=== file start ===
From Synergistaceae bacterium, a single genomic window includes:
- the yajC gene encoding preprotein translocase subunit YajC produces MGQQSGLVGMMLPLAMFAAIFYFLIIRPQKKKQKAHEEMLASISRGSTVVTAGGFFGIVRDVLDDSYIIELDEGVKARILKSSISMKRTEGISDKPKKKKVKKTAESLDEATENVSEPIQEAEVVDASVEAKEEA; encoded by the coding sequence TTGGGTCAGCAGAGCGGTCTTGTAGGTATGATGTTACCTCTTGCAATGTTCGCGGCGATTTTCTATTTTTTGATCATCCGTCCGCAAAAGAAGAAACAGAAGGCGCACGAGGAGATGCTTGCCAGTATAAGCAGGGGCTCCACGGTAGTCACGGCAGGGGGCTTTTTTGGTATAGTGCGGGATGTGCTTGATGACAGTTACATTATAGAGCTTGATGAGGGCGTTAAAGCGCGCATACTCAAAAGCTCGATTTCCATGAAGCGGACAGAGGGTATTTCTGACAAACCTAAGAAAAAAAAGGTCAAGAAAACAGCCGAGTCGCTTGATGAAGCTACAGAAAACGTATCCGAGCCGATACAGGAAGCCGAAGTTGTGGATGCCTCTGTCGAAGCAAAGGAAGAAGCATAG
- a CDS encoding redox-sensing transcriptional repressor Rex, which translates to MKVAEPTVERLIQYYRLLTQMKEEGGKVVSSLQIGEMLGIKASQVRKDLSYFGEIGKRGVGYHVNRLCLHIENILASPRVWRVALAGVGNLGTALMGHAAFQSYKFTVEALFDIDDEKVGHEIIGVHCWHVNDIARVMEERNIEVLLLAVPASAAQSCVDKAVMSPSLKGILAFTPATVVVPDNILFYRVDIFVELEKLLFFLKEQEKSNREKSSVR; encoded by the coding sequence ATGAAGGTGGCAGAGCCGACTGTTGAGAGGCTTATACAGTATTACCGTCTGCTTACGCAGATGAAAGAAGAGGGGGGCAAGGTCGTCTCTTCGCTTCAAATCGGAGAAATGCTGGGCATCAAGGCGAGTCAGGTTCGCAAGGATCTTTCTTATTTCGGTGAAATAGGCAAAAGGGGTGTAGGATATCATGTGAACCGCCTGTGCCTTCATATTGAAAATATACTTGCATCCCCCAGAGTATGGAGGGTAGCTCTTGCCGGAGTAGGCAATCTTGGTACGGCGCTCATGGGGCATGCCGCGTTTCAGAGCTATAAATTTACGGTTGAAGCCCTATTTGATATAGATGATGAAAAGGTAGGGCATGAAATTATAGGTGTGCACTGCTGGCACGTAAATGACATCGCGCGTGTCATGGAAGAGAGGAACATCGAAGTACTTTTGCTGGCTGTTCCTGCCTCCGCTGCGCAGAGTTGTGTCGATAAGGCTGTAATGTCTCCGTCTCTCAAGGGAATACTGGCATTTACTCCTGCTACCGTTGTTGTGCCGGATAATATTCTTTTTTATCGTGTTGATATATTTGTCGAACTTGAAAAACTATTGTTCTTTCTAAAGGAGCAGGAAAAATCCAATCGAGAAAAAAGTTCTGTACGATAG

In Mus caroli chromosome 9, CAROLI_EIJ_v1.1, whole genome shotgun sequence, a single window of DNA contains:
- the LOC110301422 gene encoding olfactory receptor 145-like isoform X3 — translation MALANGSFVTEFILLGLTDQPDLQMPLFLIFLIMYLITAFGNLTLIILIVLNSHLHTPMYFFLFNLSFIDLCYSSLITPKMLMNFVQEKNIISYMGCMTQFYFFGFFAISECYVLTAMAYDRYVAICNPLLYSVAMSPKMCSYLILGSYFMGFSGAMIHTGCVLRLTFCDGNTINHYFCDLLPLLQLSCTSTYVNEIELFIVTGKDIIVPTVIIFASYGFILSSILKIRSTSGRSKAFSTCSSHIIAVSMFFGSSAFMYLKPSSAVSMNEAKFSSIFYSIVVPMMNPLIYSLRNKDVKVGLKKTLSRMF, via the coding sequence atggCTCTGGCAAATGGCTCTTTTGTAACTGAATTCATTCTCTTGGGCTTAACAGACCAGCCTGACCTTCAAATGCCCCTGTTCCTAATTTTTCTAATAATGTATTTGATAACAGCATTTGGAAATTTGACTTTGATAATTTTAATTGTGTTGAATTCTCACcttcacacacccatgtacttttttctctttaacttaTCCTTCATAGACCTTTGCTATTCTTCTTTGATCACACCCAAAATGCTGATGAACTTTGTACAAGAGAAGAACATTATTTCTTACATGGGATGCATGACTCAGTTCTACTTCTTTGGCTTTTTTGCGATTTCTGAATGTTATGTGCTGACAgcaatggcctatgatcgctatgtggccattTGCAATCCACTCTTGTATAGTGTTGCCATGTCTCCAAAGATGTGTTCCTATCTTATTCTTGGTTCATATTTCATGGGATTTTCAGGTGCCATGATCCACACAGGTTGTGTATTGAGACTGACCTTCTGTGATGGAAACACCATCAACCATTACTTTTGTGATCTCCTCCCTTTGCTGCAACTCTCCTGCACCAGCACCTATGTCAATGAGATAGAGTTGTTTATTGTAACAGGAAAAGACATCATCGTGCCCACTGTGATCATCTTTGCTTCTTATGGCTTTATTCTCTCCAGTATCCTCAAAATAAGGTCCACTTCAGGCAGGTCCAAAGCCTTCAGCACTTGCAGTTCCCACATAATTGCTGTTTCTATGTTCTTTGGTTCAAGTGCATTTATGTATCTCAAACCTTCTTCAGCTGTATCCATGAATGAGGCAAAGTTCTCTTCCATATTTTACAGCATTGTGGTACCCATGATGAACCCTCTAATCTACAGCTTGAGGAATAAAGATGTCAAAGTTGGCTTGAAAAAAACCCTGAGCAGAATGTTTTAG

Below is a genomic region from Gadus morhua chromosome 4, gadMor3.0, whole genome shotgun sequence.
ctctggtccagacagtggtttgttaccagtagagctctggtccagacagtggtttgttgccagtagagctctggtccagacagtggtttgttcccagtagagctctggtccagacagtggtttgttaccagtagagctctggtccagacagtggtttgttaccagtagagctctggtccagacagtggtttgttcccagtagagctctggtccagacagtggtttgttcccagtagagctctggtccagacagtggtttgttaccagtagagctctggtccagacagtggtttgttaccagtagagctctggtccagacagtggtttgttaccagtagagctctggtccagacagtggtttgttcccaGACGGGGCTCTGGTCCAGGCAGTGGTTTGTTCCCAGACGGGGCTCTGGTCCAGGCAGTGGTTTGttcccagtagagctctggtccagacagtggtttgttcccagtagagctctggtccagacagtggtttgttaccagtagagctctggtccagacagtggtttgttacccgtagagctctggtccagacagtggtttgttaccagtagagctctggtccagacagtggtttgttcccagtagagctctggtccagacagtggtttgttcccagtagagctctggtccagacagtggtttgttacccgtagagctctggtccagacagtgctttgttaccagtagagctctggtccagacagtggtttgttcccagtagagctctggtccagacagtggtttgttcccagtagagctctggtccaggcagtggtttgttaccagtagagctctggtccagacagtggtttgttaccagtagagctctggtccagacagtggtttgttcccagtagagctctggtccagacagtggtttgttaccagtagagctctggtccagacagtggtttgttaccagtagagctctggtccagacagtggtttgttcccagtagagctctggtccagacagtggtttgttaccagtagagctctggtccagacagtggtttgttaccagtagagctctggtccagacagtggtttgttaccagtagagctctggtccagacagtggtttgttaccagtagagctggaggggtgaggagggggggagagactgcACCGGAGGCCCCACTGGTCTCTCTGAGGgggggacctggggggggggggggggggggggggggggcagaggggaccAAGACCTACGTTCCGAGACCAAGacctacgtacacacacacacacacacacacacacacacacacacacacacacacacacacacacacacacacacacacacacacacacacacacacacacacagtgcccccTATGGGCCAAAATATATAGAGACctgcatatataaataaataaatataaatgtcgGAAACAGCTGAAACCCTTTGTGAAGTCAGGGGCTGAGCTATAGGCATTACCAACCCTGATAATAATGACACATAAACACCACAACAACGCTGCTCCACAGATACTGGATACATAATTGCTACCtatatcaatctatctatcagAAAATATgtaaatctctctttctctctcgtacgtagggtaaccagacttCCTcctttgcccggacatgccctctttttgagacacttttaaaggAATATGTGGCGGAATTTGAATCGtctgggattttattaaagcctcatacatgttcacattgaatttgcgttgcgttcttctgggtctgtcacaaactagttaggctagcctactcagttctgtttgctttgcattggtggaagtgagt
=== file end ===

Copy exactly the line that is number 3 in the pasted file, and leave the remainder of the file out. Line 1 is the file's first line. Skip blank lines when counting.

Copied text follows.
- a CDS encoding redox-sensing transcriptional repressor Rex, which translates to MKVAEPTVERLIQYYRLLTQMKEEGGKVVSSLQIGEMLGIKASQVRKDLSYFGEIGKRGVGYHVNRLCLHIENILASPRVWRVALAGVGNLGTALMGHAAFQSYKFTVEALFDIDDEKVGHEIIGVHCWHVNDIARVMEERNIEVLLLAVPASAAQSCVDKAVMSPSLKGILAFTPATVVVPDNILFYRVDIFVELEKLLFFLKEQEKSNREKSSVR; encoded by the coding sequence ATGAAGGTGGCAGAGCCGACTGTTGAGAGGCTTATACAGTATTACCGTCTGCTTACGCAGATGAAAGAAGAGGGGGGCAAGGTCGTCTCTTCGCTTCAAATCGGAGAAATGCTGGGCATCAAGGCGAGTCAGGTTCGCAAGGATCTTTCTTATTTCGGTGAAATAGGCAAAAGGGGTGTAGGATATCATGTGAACCGCCTGTGCCTTCATATTGAAAATATACTTGCATCCCCCAGAGTATGGAGGGTAGCTCTTGCCGGAGTAGGCAATCTTGGTACGGCGCTCATGGGGCATGCCGCGTTTCAGAGCTATAAATTTACGGTTGAAGCCCTATTTGATATAGATGATGAAAAGGTAGGGCATGAAATTATAGGTGTGCACTGCTGGCACGTAAATGACATCGCGCGTGTCATGGAAGAGAGGAACATCGAAGTACTTTTGCTGGCTGTTCCTGCCTCCGCTGCGCAGAGTTGTGTCGATAAGGCTGTAATGTCTCCGTCTCTCAAGGGAATACTGGCATTTACTCCTGCTACCGTTGTTGTGCCGGATAATATTCTTTTTTATCGTGTTGATATATTTGTCGAACTTGAAAAACTATTGTTCTTTCTAAAGGAGCAGGAAAAATCCAATCGAGAAAAAAGTTCTGTACGATAG